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Rundles wrap up: the confidence game


Early last month the San Francisco Federal Reserve Bank, in its regional Economic Letter, suggested that the probability of another recession gripping the nation within the next 18 to 24 months is higher than there being an economic expansion. The reason: Consumer confidence and spending have dropped, and private-company hiring is well below expectations.

There's a lot to be said for this point of view, and it is very important for all of us to focus on consumer expectations and jobs. Wall Street has posted significant gains over the last several months, but look closer at the corporate earnings reports fueling the surge and you'll find that corporations have beefed up their profits at the expense of jobs - jobs once held by those very "consumers" whose confidence and spending have fallen.

It's no wonder consumers have no confidence. Those who have jobs have very little confidence that their job will continue, and those without jobs have almost no confidence that they will find one anytime soon.

If you think about it, it's a kind of confidence game. But the trick here is that this confidence game, involving the jobs of Americans, is not something new. This has been going on steadily for decades. Solid American jobs, those involved in the building of wealth through production, have been going overseas since at least the 1970s, and ever since then we have been involved in the smoke-and-mirrors obfuscation that Wall Street is Main Street.

It isn't. It used to be that the largest corporation in the country was General Motors, which employed hundreds of thousands of people in relatively high-paying jobs. Now the biggest companies are retailers, whose own workers can't afford health insurance or to buy a new car, and oil companies that represent billions of our dollars going overseas.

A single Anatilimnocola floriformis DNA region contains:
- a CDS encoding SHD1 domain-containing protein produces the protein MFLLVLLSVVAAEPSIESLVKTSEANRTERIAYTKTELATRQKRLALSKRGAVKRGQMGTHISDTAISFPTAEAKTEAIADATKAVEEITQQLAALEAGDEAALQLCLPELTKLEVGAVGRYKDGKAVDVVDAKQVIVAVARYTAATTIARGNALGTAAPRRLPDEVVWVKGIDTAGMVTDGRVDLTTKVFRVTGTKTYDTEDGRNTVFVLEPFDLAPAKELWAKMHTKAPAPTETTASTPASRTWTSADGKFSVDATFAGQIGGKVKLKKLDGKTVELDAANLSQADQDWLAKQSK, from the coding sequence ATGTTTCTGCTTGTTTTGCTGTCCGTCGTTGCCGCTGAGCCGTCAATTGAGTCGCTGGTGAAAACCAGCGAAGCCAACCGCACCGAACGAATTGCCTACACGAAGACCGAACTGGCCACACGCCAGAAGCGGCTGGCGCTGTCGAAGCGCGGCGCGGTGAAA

Government, or at least the way we have come to understand the role of government, cannot be the font of jobs. Private companies must be, and they have to be good jobs, the kinds of jobs that create consumers with the wages and confidence to spend money.

The only way to achieve this is to produce. We need to make more cars. We need to manufacture televisions, apparel, shoes, steel, tractors, computers, crops and everything you can think of. And we need to make these products and then sell them to the Chinese and the Indians and the rest of the world. What we have decided to do instead is conceive these products, finance their production, and let the rest of the world have the jobs involved in the manufacture. That's good for investment bankers and financiers, not to mention corporate earnings, but it isn't any good at all for America.

Why? Because it narrows wealth. Back when America was the production capital of the world, our corporations and Wall Street generally made a ton of money, but so too did the little people.
Over the last two decades or so, we have been operating under the illusion that tax cuts for the wealthy and corporations will drive them to reinvest the savings that will trickle down to the populace.

I believe we should do this in a more targeted way. Cut taxes, on both corporations and the wealthy, and also cut capital gains taxes, even drastically, but only in return for specific investments, like American jobs and American production. Do the same with domestic energy exploration and mineral production. Overall taxes on corporations and the wealthy would fall, which is their incentive, but overall tax collections would rise, and along with that personal incomes of everyday people would rise as well. Plus, instead of exporting jobs, we would be exporting valuable goods, which builds wealth up and down the socio-economic ladder. Would things be more expensive? Yes, but we'd all have the money to afford them.

You want consumer confidence to rise, then stop the confidence game that exporting jobs and basically becoming the world's middle man is a benefit to everyday Americans. What made America great in what turned out to be The American Century was production that made us - all of us - highly productive and highly affluent. Investment banking, and Wall Street at large, needs to be guided back in 
that direction.
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Jeff Rundles

Jeff Rundles is a former editor of ColoradoBiz and a regular columnist. Email him at jrundles@cobizmag.com.

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